4. Licensing & timeline: “How long will it take?”
Momentum is key. Once you’ve selected the right partner, positive energy must
continue to flow toward the launch date. The licensing process requires submitting a detailed list of personal and professional information. These applications are extremely thorough.
However, an experienced licensing professional should secure an approval within 30-60 days from the submitted application date. Many reals estate professionals who have partnered with various companies have waited 12 to 18 months to secure an approval. This will not only cost money, but will hinder the loan officer recruiting process and frustrate everyone involved. In addition, there is a possibility that you may lose the respect of real estate agents when the announcement of the new mortgage company continues to be delayed month after month.
Select a partner with a savvy and experienced licensing staff. Time is money, and every
day spent waiting on approval is equal to lost opportunity and money. Do not underestimate how critical it is to maintain positive momentum, especially in the launch phase of the process.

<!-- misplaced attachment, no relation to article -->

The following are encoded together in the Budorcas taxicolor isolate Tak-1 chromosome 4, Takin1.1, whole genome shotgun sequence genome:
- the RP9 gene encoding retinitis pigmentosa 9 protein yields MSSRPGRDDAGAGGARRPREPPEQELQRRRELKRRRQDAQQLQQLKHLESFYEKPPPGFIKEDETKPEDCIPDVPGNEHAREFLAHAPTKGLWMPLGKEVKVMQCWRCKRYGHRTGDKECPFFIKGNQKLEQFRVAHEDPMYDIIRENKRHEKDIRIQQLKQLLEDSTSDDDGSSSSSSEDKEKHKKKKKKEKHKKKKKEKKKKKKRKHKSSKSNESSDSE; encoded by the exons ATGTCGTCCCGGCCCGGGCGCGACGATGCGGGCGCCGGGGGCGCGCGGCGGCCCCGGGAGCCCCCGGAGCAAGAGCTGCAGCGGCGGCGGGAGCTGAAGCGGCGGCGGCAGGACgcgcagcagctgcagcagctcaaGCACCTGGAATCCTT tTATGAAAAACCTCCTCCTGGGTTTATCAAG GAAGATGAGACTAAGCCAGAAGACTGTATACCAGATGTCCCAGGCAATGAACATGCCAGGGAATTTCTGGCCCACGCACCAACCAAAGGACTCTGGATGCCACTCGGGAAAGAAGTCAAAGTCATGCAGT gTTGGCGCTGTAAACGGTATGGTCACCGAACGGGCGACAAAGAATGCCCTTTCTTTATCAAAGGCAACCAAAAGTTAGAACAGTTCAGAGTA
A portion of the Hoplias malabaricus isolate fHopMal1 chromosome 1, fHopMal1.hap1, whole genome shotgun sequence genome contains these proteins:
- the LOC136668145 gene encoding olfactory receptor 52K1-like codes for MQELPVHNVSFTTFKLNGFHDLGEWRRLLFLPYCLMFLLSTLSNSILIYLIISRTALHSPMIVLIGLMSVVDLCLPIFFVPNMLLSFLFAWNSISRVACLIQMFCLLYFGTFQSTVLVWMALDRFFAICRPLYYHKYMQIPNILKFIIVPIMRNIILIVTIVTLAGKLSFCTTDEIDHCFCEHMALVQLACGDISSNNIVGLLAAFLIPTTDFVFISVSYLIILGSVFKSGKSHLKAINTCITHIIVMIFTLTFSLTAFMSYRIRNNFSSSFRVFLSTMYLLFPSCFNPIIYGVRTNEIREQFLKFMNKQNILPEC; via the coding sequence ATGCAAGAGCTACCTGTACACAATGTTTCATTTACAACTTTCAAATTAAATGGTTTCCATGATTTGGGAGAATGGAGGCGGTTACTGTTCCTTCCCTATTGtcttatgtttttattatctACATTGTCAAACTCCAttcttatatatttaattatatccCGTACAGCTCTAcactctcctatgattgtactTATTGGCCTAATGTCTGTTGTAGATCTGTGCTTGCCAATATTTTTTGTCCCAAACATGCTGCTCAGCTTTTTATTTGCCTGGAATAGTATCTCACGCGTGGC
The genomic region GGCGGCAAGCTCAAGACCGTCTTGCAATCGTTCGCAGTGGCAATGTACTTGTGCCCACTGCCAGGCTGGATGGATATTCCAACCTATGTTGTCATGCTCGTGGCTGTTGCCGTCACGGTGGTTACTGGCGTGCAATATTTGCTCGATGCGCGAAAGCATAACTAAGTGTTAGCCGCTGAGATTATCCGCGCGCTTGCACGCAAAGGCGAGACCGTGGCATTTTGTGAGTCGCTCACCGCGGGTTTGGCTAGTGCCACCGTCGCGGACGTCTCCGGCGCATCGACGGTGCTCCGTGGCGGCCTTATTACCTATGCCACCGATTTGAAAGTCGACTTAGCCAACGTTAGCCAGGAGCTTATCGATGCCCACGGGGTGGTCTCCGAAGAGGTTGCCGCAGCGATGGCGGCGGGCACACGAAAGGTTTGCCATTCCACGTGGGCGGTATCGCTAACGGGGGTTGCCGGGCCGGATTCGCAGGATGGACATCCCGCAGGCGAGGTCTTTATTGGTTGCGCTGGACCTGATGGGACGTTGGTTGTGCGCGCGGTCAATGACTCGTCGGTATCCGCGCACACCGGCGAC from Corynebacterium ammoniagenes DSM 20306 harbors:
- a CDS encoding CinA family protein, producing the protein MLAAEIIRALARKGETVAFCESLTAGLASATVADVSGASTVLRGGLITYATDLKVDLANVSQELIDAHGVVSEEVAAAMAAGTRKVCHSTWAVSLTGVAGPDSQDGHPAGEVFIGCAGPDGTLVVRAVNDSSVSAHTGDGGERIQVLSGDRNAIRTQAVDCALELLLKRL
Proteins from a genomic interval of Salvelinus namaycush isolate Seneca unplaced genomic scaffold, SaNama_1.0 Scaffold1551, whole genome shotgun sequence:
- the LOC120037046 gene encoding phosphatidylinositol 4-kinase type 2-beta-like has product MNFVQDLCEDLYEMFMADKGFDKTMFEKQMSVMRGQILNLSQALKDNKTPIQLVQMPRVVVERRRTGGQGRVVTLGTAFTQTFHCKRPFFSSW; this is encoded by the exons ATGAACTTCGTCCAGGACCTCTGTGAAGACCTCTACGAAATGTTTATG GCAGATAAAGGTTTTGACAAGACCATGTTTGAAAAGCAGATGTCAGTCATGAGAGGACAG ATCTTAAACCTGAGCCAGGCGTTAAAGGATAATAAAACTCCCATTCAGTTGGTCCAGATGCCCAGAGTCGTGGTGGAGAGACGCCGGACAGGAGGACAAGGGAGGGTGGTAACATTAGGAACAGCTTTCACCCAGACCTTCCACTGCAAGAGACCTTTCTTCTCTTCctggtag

5. Volume considerations: “Is it for me?”
Risk is inherent with any business relationship. If real estate volume is sufficient to
justify a mortgage JV relationship, then your professional responsibility should be to pursue that avenue and evaluate the opportunities. An efficient joint venture model may turn a profit on as little as $2 million dollars in volume per month.
Models with significant overhead will necessitate significantly more volume. Analyzing your buy side potential will be helpful in determining whether your volume justifies a JV partnership — and which model would be best.
The main objective when exploring mortgage joint ventures opportunities is to vet
potential partners for experience, efficiency, and risk management. I’m hopeful these talking
points provide a helpful guide as you pursue this aspect of the industry.
Brokers without a JV are leaving money on the table. While owning a mortgage joint venture is not for everyone, when the right Realtor partner joins with the right JV partner, the
revenue stream can become quite significant. Performing due diligence before entering a JV
relationship may ensure that the only question post-launch is: “Why didn’t I do this sooner?”
Mike Jenkins, Esq. is an attorney and litigator who has served in various roles in Operations,
Compliance and Sales with a large lender as well as multiple broker joint ventures. He currently works for Movement Joint Ventures, LLC where he assists with partner acquisition, compliance and consults with potential and current partners on business strategy.